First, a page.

By Shannon Lane @Shannonroselane

A BLACK rhino’s patience was tested when antagonised by a couple of arrogant teenage elephants

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A young elephant squares up to the adult black rhino around the waterhole

The Moringa waterhole in Namibia, Africa, is famous for the variety of animals that come to bathe and drink in the waters.

Growing in confidence the young elephant continues to display threatening behaviour

These two African species are usually civil to each other, however the arrival of the rhino clearly peeved one of the juvenile elephant.

The rhino begins to get irritated at the elephants behaviour and stands its ground

When wildlife photographer, Andrew Forsyth witnessed the female black rhino arriving to the waterhole whilst a herd of elephants were cooling off, he assumed it would be a peaceful scene.

The juvenile elephant is soon joined by other teenage elephants

Andrew said: “For the first few minutes the rhino was ignored by the elephants, but then a single juvenile elephant became agitated and gave some threat displays.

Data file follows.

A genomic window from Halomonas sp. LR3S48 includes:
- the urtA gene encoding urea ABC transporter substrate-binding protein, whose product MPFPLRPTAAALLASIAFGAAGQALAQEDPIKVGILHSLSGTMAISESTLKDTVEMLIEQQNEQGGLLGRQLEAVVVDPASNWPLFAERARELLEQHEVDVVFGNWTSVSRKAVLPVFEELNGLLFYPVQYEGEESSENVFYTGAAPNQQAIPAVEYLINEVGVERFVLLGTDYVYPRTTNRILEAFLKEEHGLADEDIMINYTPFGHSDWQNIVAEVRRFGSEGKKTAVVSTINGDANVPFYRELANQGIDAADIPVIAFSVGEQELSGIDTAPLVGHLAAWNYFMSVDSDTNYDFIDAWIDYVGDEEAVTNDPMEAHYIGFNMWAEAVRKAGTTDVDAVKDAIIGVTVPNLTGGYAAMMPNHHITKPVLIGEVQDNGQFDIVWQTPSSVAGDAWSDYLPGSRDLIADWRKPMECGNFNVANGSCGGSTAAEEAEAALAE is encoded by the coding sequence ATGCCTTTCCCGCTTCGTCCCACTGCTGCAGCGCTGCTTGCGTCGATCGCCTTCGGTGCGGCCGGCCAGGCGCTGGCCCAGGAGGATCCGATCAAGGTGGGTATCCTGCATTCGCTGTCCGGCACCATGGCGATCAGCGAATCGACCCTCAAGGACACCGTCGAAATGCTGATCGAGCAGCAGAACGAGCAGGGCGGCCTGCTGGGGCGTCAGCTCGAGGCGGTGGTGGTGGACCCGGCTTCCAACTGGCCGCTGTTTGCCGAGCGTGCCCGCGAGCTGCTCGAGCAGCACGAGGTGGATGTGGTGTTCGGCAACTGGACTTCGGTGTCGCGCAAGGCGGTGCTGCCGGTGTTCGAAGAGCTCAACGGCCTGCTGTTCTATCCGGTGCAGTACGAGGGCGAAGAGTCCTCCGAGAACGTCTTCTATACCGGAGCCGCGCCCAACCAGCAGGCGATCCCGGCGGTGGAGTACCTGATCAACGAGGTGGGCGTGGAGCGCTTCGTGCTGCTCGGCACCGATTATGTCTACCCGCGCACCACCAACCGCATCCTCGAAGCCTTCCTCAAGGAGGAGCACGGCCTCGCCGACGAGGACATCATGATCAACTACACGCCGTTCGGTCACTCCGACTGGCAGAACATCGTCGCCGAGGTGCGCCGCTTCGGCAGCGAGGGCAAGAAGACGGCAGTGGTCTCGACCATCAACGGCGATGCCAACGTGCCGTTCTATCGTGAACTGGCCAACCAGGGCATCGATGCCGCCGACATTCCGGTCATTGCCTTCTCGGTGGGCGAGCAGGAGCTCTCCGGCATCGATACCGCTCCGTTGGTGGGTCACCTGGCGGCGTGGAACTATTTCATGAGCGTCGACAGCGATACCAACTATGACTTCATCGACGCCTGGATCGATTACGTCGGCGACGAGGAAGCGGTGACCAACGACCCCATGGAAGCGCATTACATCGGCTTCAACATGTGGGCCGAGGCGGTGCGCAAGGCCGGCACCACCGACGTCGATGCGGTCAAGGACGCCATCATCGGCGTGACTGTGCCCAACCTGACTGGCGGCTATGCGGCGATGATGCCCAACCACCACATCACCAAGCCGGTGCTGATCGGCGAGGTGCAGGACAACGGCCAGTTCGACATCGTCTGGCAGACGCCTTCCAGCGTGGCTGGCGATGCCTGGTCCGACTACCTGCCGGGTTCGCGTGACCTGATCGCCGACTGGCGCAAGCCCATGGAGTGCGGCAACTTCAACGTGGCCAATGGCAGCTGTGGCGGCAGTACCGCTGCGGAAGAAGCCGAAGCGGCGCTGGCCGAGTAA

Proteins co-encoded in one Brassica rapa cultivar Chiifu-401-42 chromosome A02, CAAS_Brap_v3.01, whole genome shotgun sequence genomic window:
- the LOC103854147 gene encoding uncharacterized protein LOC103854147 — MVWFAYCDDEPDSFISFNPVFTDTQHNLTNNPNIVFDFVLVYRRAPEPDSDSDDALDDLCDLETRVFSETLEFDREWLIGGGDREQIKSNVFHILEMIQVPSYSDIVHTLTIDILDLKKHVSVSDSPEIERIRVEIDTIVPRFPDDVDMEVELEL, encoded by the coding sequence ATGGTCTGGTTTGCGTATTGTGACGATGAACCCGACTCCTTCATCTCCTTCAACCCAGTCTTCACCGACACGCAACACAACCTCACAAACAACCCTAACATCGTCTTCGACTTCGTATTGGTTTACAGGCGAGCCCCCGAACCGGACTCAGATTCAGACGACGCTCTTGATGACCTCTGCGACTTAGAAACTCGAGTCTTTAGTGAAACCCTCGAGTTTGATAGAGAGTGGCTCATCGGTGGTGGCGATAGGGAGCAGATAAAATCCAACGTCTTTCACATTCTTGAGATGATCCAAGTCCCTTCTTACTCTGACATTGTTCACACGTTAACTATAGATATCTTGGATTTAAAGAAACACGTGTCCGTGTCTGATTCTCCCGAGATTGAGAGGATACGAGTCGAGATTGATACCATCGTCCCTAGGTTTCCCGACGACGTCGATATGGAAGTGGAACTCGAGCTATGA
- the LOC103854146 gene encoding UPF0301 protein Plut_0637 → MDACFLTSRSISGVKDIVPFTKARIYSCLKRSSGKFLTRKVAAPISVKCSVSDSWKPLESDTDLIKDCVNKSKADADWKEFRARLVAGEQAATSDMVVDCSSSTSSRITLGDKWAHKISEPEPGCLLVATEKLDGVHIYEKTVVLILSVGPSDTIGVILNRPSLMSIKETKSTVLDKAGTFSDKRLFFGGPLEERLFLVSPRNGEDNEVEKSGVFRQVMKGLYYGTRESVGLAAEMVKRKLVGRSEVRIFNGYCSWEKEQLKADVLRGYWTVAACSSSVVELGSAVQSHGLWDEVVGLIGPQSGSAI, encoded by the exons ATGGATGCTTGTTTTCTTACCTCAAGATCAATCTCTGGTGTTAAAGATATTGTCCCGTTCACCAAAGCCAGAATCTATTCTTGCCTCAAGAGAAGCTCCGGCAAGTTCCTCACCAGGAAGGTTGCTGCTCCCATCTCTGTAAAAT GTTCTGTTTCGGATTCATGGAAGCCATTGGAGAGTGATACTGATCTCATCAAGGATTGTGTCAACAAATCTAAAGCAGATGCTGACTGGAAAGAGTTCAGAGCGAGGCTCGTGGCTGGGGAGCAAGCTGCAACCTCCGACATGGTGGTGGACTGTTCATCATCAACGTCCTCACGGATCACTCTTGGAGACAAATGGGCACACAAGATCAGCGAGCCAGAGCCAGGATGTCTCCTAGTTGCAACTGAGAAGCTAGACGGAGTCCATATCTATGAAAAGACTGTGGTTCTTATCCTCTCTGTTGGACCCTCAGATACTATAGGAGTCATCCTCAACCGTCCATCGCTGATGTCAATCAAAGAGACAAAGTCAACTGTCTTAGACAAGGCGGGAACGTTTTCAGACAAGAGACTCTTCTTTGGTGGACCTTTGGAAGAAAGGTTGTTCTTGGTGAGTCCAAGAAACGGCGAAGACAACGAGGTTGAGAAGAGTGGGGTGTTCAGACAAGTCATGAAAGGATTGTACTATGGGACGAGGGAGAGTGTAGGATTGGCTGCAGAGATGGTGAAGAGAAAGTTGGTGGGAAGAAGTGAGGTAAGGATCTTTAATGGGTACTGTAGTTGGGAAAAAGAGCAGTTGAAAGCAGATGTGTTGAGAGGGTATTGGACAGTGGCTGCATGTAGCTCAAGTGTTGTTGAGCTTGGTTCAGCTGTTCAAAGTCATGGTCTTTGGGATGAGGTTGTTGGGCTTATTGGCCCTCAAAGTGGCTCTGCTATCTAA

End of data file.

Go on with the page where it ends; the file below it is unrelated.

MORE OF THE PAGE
Agitated, the black rhino starts to also display threatening behaviour by kicking up dirt

“These involved extending the ears to make itself look larger, kicking rocks and shaking it’s head while trumpeting. It also did ‘mock charges’ which involves putting it’s head down and charging towards the rhino, but stopping short of contact.”

Photographer Andrew Forsyth manages to capture the moment both animals charge at eachother

Considering the black rhino’s infamous short temper, this particular animal was surprisingly tolerant of the youngster’s over – confidence at first.

The British photographer said: “This carried on for nearly an hour, with the youngster being joined by a couple of others and becoming bolder. The rhino retreated into the bush just a few metres away from the waterhole but was followed by the young elephants.

Despite the size difference the black rhino could have seriously injured the young elephant

“At this stage the rhino became more threatening, as if she had had enough of the trouble and responded with more robust charges of her own. The elephants would run away because they only had small tusks and could not hope to match the rhino in a fight.”

The black rhino was careful to stop short of goring the young elephants when charging at them

Whilst the rhino began charging at the teen elephants, she luckily would stop short of contact, which could’ve caused serious injury to the youngsters.

Andrew said: “I guess that the rhino knew that the rest of the herd, which were quietly drinking around the waterhole, would attack her if she got into a fight, and all she wanted was to keep them at arms length and not risk injury herself.”